Wednesday, September 28, 2011

DCS A-10C Warthog - Pointing the Targeting Pod Into Worthy Places

In total awe with the A-10C and its capabilities ... Really, how well all its sensors and avionics work for its primary mission.

I've spent some time today practicing with the targeting pod. I was interested in quickly pointing the targeting pod (TGP) back and forth across different areas of the battlefield.

For the mud-moving pilot, taking off towards a series of pre-planned waypoints (including a IP and target area) is complex enough. An additional layer of complexity is when that pilot doesn't know where he will drop his payload. In the case of the A-10C, a tactical air control party will frequently provide the target's location and the aircraft has a truck load of avionics and target acquisition systems to make sure that ordnance is delivered within feet of where it was intended.

What about when the pilot is granted a "kill box", where he can target any enemy forces within it? In this case, the pilot better know how to use his target acquisition systems, because there will be no waypoints, coordinates or laser designators to guide him towards the important stuff.

In addition, a view of the battlefield from thousands of feet above the ground is not to be wasted and the A-10 can be tasked as an airborne forward air controller. As the saying goes, there is always more targets than bombs, so the airborne forward air controller needs not only a solid performance on his instruments but also  the coup d'oeil of an infantry man to be completely successful. Knowing what piece of terrain is tactically important is as an important skill as proficiency with all the gadgetry.

Pilots that can't master the A-10C's target acquisition system need not to apply.

The targeting pod is the premiere target acquisition system of the A-10C. The good news? It's extremely powerful. The bad news? It's field of view is extremely narrow. It is virtually impossible to completely sweep a battle space just by moving the targeting pod around. Correction, you can do it. It will just take a long time and it will leave you extremely disoriented.

I got myself into the DCS A-10C's mission editor and put a couple of insurgent teams, each of them on separate bridges, miles away from each other. I also put myself on an A-10C with a targeting pod, some 75 miles away from the action. I wanted to practice pointing the targeting pod towards specific places of my choice. No coordinates, no TAC party to guide me to the target. Just a general idea that the insurgents are crossing the bridges towards the town of Narktala.

Start of the scenario. This is the moving map (AKA as the TAD).  My aircraft is at the center of the range rings. I am flying towards steerpoint 2 (yellow square). At that steerpoint I will turn south and point my pod west towards Narktala, some 50 miles out of steerpoint 2. 
Another nicety of the TAD is the ability to move to any specific part of the map and expand it to your liking. In this case I just located the town of Nartkala. Note the two bridges north and west of the town. Those are the ones  I want to keep an eye on.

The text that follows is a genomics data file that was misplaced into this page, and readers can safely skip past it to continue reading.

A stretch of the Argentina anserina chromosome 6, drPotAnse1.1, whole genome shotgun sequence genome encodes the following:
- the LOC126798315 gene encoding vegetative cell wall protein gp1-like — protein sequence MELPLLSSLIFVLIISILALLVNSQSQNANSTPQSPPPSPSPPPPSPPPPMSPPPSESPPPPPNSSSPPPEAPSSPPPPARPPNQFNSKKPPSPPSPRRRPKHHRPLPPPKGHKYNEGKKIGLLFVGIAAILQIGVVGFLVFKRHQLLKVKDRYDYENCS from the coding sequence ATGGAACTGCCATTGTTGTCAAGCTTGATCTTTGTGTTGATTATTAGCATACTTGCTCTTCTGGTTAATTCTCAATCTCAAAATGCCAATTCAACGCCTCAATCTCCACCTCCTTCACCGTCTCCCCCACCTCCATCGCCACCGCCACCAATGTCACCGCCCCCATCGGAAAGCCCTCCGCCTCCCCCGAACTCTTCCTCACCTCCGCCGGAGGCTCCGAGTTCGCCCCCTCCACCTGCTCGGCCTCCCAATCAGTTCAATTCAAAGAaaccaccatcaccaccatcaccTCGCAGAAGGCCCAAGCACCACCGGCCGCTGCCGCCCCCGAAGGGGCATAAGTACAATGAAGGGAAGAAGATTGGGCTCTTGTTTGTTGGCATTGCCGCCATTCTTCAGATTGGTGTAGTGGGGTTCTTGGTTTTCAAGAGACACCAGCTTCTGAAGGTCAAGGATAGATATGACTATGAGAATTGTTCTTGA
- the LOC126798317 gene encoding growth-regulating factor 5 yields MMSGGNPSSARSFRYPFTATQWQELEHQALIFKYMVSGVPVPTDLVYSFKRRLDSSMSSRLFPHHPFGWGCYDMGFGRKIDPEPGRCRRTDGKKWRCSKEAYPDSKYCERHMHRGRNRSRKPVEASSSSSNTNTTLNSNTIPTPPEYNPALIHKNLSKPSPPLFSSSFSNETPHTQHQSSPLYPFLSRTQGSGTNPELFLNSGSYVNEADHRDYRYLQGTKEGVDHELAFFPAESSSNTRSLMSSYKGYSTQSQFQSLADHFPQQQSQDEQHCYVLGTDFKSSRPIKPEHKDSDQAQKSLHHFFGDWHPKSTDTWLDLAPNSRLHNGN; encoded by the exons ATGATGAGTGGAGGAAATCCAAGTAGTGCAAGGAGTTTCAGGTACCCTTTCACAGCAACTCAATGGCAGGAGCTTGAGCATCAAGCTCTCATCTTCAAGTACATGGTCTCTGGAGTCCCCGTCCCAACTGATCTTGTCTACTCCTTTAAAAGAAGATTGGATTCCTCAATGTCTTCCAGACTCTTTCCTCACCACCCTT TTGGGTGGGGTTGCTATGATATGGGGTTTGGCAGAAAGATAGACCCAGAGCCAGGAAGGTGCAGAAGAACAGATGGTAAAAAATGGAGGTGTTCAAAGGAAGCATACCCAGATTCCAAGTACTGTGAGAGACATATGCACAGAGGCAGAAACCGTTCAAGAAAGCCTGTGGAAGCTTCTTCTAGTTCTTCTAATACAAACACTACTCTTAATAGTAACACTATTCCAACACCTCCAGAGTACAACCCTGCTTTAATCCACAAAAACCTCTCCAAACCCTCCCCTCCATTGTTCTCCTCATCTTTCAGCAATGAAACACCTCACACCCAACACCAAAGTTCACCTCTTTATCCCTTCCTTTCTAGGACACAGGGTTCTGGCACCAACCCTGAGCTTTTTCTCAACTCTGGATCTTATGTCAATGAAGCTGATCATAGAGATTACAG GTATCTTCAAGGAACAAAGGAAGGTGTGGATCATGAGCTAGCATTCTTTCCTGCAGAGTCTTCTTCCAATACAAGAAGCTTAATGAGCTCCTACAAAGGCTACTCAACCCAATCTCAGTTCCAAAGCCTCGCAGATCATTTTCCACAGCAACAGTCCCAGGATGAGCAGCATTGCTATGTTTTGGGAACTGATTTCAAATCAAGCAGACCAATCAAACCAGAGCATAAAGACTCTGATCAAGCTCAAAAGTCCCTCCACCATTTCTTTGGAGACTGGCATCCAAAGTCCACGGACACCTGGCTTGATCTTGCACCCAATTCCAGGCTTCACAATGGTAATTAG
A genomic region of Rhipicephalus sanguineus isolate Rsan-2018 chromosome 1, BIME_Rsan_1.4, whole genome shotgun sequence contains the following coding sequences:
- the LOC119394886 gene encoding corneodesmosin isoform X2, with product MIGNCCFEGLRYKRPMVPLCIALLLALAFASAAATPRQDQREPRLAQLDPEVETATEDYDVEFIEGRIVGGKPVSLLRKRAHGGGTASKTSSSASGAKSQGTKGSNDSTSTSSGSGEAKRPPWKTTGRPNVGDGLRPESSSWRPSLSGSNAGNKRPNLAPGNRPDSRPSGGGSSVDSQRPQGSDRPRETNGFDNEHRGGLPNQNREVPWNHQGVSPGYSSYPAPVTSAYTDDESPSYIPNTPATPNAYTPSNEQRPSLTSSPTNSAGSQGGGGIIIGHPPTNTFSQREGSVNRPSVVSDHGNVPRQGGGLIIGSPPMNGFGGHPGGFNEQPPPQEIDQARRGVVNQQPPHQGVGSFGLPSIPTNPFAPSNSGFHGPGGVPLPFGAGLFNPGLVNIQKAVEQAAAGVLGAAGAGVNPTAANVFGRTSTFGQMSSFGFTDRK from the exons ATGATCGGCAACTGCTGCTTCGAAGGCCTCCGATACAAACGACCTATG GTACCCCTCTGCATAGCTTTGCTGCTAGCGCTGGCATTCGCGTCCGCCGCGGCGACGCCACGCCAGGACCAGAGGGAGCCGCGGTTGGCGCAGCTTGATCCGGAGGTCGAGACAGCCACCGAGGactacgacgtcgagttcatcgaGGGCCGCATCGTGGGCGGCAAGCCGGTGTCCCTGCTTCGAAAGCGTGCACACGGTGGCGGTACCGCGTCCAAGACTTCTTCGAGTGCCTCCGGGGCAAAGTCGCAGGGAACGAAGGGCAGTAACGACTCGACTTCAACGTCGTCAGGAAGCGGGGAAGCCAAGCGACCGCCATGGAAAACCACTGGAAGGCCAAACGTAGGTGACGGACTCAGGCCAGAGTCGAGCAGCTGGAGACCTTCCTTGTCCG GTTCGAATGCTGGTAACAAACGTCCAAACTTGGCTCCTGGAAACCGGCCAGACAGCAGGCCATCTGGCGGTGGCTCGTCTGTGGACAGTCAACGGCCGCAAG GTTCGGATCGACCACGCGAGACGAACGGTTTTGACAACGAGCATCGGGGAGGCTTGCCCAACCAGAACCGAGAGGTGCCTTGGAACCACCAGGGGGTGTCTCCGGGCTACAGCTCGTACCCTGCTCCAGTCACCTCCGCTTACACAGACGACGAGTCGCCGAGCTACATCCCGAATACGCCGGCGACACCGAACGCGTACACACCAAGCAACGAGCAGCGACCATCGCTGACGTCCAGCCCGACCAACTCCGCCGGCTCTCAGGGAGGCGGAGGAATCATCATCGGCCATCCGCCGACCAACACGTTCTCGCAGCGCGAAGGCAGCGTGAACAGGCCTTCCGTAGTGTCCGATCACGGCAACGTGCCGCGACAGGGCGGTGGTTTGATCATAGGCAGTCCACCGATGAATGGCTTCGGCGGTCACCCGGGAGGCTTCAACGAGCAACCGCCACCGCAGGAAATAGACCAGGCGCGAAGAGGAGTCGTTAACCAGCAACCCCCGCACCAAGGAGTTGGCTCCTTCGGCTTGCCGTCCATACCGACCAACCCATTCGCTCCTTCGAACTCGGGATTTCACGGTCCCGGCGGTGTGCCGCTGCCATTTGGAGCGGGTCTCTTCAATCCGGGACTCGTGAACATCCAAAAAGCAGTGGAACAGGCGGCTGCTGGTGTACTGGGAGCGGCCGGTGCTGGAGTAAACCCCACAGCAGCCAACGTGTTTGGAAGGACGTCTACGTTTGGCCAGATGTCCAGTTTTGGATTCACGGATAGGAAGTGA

Now that I located the town I'm going to mark the points that I think are important to keep an eye on. This selector in the   control display unit (CDU) needs to be in the "MARK" position. With this selection, I am not able to see steerpoints any more, just marks.

The CDU is located in the right console, below my right forearm. Seeing stuff and entering data on it drives me nuts, even with TrackIR. That's why I love this "CDU Repeater" that shows anything that is on the CDU in the right multifunction display (MFD). 

With the TAD as a sensor of interest (SOI), I move the cursor onto the north bridge and I make a short press righton the target management (TMS-righ-short). The point where the cursor now becames a markpoint, in this case is markpoint "B".
One odd thing is that when the "mark" switch is on in the CDU page selector only one markpoint is shown in the TAD (moving map). I usually switch from markpoint to markpoint using the HUD as the sensor of interest and hitting the small rocker in the front dash that is normally used to change steerpoints. Now I can see the "B" markpoint (yellow square) and I selected it as the sensor point of interest (SPI, the white wedding cake icon inside the yellow square).
Rinse and repeat. Now I have created another mark, "C". Every new mark gets a name that is the next letter of the alphabet. TMS-right-short, baby!
With the marks "B" and "C" on the map, it's a kid's game to move the targeting pod back and forth between them. Here is the view from the targeting pod of some insurgents on the bridge I labelled as "B". The distance to them (slant range to be more precise) is 14.1 nm. 



Dimitris said...

Hey JC,

Do you know if there are any player-made scens/missions floating around that depict a typical WW3-CentFront sortie? You know, truckloads of tanks & APCs running in, and having to dodge fighters, SAMs & high-end AAA both on the way in and out.

Anonymous said...

try the fulda gap multi player senario, might be what your looking for.

Johan said...

About having trouble seeing and using the CDU, have you tried the Snap views (under "View Cockpit" in the controls)? With these you can zoom in on those panels, both on the left and right rear sides, that are hard to see when looking around in the cockpit. I recently started using them, and they are amazingly useful.

Dimitris said...

Where can I find that scenario?

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